I naturally write in first person, but I know that a lot of people really struggle with it. This is a post that I’ve been meaning to write for a few months (sorry!).
First of all, what is first person point of view?
First person is where the story is told from the direct point of view of a character. You’ll see it in all of my books. For example this is the (unedited) opening paragraph to Infernal Ties.
Something was wrong. I could feel it.
The pink encroached on the greys of the morning, and he still wasn’t home. I clenched and unclenched my hands as I looked out over the red roofs of the city. He could have gotten side-tracked with some girl on his way home, but my gut told me otherwise. I paced around our large living room and tried to tell myself that it was an easy task, my dear twin could handle himself. It was only a rogue lycan, one he’d dealt with previously. I glanced at the front door again, hoping to hear his familiar footsteps. Nothing. I’d never been one to believe in psychic abilities, despite what I’d seen from the fae and witches of the city. Yet, I couldn’t shake off the feeling that something had happened to Quin.
As this is told by the character in question, the descriptions will be coloured by their own psychology, their past experiences, biases, etc. That’s something to keep in mind when writing in first person. The world may not be portrayed entirely accurately, and there will be clear biases there.
Let’s say for example that you’re writing from the point of view of Corrin. Poor Corrin had a bad experience with an elf when they were ten. They never properly recovered from it, and due to that, they loathe elves. So where an unbiased third person narrator might describe an approaching elf thusly:
The elf’s long hair cascaded down his back and caught in the gentle breeze while he glanced side to side trying to get his bearings. His elegant clothing was carefully tailored to conceal the heavier muscle of a warrior while still allowing him to blend into high society.
Corrin, with her biases, might describe the same elf thus:
The elf’s long hair would give me an advantage should I need to defend myself. His expensive clothing was thin and only highlighted the prosperity he enjoyed. I had no doubt that he had stolen from good people to pay for such an extravagant suit with the glisten of gold threads only flaunting the thievery.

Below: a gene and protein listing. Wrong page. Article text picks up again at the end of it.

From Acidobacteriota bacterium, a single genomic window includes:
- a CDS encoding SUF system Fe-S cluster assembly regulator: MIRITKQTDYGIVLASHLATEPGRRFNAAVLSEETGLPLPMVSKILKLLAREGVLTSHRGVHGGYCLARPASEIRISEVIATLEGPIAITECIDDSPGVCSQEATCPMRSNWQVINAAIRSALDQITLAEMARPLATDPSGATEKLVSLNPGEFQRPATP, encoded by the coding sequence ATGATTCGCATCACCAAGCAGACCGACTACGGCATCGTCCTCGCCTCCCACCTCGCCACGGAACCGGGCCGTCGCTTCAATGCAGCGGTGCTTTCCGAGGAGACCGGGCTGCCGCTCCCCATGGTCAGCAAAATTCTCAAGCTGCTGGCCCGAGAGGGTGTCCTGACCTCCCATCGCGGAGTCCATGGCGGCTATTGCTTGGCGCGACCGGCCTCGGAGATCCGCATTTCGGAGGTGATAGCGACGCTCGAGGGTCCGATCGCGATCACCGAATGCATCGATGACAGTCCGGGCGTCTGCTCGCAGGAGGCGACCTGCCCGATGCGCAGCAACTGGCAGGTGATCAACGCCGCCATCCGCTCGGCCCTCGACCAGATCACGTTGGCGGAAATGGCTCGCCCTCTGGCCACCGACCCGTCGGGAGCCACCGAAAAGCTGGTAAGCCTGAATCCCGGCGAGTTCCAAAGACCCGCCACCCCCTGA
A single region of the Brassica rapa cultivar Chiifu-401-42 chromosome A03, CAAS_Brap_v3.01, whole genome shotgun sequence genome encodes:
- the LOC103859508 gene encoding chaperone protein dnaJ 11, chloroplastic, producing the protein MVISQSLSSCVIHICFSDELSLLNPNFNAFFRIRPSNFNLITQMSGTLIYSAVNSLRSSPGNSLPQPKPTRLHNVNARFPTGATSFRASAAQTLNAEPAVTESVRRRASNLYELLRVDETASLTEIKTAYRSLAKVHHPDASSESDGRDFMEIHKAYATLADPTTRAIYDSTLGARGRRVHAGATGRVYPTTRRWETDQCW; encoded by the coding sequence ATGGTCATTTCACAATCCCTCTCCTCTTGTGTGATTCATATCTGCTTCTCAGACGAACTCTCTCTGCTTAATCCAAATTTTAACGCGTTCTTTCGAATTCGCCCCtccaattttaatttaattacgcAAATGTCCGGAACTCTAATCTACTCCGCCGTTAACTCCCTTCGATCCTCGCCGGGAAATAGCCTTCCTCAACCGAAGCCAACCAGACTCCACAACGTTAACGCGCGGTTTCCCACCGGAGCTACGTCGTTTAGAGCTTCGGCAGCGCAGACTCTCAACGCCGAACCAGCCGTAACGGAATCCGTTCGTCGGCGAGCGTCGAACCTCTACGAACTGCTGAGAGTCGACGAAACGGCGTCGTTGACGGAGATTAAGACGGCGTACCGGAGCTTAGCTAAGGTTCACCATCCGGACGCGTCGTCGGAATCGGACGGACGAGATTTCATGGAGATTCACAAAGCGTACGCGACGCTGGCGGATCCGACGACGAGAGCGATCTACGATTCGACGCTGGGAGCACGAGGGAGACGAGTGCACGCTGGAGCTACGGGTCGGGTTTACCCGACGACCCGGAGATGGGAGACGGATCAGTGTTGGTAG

That’s a little extreme, but that highlights my point more clearly. An unbiased narrator picks out general details, just enough to give the reader an image. Corrin, being as biased as they are, focuses on the details that are important to them. In this case, they expected a fight, so spotted a way to gain an advantage in said fight. They also saw details that deepened their own hatred and views of the species.
Everything about first person point of view is coloured by the character who’s experiencing the story. This means that you have to know them inside and out so that you can see the bits that would draw their eye and then convey that to your reader. I read an excellent example of this where the narrator was a seamstress, she noticed the clothing people wore before she saw the people themselves. A warrior on the other hand is likely to notice the centre of balance, movement patterns, and overall body-language and fighting ability.
The key is to put, to really truly, put yourself in the character’s shoes and then see which details pop for you. Don’t forget to use every sense. If you’re writing an intimate scene, then does the character notice the slight ridge of an old scar? The faint hint of lavender? The hitch in breath? Pick out a couple of details, things that will remain in the character’s mind long after the scene is done with, and describe those.
I hope this helps! If you’d like to see how Evie’s experiences colour her view of the story then you can pick up Infernal Ties for just 99c here.